Many more may need to self-isolate to reduce coronavirus spread, says NHS chief
Many more people in the UK may need to self-isolate in a bid to stop the spread of coronavirus, the chief executive of the NHS has said.
Sir Simon Stevens issued the warning as more than 80 people quarantined at Arrowe Park Hospital on the Wirral are about to leave following 14 days in isolation.
The group were the first to be flown out of Wuhan city in China – the epicentre of the coronavirus outbreak – by the Foreign Office and back to the UK.
Sir Simon said: “As our first group of guests leaves Arrowe Park Hospital, we want to thank them for the highly responsible, pragmatic and stoical way they have played their part in keeping both themselves and others safe.
“They have set an important example, recognising that over the coming weeks many more of us may need to self-isolate at home for a period to reduce this virus’s spread.”
Health Secretary Matt Hancock said those quarantined had been given a clean bill of health and people “can be reassured that their departure presents no risk to the public”.
Earlier, England’s chief medical officer, Professor Chris Whitty, said officials were working on delaying the spread of coronavirus cases throughout the UK.
He said what happens with coronavirus – also known as Covid-19 – could go one of two ways, with the first scenario seeing the Chinese government getting on top of the epidemic and then a limited impact on the rest of the world.
While it is “highly likely” the UK will see more cases, it is possible the epidemic will go away, possibly aided by a change in the seasons which could dampen the spread of the virus, he told BBC Radio 4’s Today programme.
Prof Whitty said: “The alternative is that it’s not possible to contain in China and this then starts (to spread) – probably initially quite slowly – around the world and then unless the seasons come to our rescue, then it is going to come to a situation where we have it in Europe and the UK in due course.”
Prof Whitty said the current UK strategy was focused on containment of individual cases, followed by delaying the spread.
He said: “Delay is the next stage of what we need to do because if we are going to get an outbreak in the UK – this is an if, not a when – but if we do, putting it back in time into the summer period, away from winter pressures on the NHS, buying us a bit more time to understand the virus better, possibly having some seasonal advantage, is a big advantage.”
Prof Whitty urged the public to keep doing sensible things to stave the spread of the virus – including washing hands with soap and water, covering their mouth when they sneeze and binning used tissues.
“What we should be doing is taking sensible precautions we would normally take in the winter season,” he said.
On Wednesday, Professor Neil Ferguson, an infectious disease expert from Imperial College London, said he thought the world was in the “early phases of a global pandemic”.
He suggested up to 60% of the UK population could become infected with a death rate of 1%.
Asked about a potential death toll, Prof Whitty said it was a mistake to use numbers which were speculative.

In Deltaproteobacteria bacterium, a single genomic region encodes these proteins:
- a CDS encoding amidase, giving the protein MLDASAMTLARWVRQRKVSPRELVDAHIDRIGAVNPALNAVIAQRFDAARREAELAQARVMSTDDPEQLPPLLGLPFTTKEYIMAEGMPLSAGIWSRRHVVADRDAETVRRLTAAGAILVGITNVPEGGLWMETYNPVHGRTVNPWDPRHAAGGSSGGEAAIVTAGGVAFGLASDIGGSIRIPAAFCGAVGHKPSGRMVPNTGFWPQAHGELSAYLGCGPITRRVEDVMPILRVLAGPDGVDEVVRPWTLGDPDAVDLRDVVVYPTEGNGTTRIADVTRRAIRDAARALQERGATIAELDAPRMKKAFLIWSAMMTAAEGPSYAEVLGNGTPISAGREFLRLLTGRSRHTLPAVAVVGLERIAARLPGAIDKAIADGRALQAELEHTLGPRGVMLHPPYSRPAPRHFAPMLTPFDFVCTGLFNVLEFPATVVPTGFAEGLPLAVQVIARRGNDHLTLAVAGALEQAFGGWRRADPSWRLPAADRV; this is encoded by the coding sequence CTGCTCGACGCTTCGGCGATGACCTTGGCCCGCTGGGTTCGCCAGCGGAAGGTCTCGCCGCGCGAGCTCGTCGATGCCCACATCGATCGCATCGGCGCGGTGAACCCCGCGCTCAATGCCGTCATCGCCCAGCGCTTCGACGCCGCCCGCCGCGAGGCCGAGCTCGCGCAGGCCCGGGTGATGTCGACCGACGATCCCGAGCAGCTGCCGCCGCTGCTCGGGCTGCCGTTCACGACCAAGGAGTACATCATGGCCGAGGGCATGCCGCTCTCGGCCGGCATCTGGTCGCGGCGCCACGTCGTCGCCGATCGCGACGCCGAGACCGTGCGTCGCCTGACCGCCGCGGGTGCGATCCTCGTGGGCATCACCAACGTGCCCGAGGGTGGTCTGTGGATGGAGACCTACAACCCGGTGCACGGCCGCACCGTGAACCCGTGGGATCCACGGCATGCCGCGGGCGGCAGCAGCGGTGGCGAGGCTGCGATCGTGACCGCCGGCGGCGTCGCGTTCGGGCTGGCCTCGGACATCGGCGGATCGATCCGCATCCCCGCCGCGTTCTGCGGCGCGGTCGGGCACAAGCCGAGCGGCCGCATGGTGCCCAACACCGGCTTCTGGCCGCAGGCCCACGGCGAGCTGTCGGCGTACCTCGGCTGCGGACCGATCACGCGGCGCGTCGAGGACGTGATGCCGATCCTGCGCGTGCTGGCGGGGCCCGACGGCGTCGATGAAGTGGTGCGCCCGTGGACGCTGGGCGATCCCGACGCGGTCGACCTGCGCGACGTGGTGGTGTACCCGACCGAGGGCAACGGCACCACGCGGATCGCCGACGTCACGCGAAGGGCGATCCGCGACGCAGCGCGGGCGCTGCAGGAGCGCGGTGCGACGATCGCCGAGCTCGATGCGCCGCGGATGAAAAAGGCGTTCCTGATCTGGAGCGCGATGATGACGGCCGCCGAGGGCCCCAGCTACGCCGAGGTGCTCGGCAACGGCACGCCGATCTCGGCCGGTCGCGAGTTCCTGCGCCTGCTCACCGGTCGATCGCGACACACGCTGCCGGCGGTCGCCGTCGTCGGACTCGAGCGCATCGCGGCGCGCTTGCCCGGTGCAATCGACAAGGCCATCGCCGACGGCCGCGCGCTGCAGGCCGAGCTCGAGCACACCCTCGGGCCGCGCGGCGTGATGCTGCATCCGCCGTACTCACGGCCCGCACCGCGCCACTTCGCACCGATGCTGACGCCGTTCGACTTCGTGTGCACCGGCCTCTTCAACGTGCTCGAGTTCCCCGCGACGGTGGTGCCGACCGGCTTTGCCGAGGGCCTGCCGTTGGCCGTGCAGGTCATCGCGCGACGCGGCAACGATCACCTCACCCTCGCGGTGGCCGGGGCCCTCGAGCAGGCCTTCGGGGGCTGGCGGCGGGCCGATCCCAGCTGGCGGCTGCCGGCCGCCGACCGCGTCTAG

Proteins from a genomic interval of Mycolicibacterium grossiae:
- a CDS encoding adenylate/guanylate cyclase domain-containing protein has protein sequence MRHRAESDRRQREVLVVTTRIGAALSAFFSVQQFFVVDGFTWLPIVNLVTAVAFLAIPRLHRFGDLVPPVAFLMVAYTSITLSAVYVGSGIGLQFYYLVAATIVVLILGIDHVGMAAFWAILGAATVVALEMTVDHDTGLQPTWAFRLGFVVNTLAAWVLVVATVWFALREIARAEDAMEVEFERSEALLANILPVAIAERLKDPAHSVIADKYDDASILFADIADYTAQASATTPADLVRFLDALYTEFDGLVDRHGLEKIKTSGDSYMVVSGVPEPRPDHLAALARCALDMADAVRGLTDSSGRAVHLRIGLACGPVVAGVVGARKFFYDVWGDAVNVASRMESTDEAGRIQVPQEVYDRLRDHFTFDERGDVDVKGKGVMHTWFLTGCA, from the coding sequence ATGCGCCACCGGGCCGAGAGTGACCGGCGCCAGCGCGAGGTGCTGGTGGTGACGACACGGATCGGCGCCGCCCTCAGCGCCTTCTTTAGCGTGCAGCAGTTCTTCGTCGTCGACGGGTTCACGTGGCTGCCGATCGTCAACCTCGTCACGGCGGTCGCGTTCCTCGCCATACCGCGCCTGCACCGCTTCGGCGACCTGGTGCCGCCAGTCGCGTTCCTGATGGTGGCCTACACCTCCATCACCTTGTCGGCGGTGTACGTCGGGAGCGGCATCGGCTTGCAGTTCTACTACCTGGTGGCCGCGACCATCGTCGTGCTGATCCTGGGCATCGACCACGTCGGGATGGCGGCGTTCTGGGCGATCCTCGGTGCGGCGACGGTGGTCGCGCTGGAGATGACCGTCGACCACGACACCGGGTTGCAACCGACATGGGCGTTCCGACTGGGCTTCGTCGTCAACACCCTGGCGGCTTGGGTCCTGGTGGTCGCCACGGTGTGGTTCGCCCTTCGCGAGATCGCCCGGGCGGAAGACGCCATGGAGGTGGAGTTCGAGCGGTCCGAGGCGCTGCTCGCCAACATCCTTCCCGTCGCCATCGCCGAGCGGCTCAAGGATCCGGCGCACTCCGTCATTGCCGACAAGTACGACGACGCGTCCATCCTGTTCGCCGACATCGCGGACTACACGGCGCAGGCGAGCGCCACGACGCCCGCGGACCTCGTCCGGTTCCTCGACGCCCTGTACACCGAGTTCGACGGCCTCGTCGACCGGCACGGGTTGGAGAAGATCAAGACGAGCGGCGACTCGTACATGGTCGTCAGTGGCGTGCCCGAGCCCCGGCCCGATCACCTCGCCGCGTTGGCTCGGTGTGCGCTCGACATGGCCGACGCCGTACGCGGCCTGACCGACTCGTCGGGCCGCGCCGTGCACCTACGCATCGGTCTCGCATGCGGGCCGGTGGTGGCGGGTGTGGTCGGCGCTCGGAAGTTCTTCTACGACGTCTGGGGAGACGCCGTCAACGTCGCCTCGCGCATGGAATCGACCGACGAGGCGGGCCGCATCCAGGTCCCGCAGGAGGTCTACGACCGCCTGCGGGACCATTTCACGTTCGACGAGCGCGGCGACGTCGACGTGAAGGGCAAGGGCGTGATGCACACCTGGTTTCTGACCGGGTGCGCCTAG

“At the moment the numbers we are seeing out of China are so variable that it is really difficult to put a fixed figure,” he said.
On Wednesday evening, the UK’s ninth case of cornavirus was confirmed in London.
The unnamed woman, who is being treated at a specialist NHS centre at Guy’s and St Thomas’, contracted the virus in China.
Reports suggest she flew into Heathrow Airport and self-isolated once she developed symptoms.
Several Chinese airlines are still flying to Heathrow, including Air China from Beijing, China Southern from Guangzhou, Shenzhen Airlines from Shenzhen, China Eastern from Shanghai, Beijing Capital Airlines from Qingdao and Tianjin Airlines from Xian.
Meanwhile, the number of deaths from coronavirus in China jumped to more than 1,350, with more than 60,000 recorded infections, as senior figures in Hubei province were dismissed amid criticism over the handling of the outbreak.
And 44 more people on quarantined cruise ship the Diamond Princess in Japan have tested positive for Covid-19 disease.
Two of those are Britons, taking the number of Britons on the ship diagnosed with coronavirus to three.
British couple David and Sally Abel, who remain on board the ship, said they have been given the option to leave and continue their quarantine ashore if they test negative for the virus.
In a video posted on Facebook, Mrs Abel said: “The Japanese health authorities have said if anyone tests negative they will be given the option to either stay on board and continue their quarantine on board, or they could go to a Japanese housing unit or something and do it there.
“But for us, if that was the case for us, we’re obviously going to be better off language-wise staying on board than we are if we go into some sort of facility run by Japanese.”
The World Health Organisation’s (WHO) director-general, Dr Tedros Adhanom Ghebreyesus, has warned that the outbreak “could still go in any direction”.
On Wednesday, Steve Walsh, the businessman linked to 11 British cases of coronavirus, including five in France, was given the all-clear and discharged from hospital.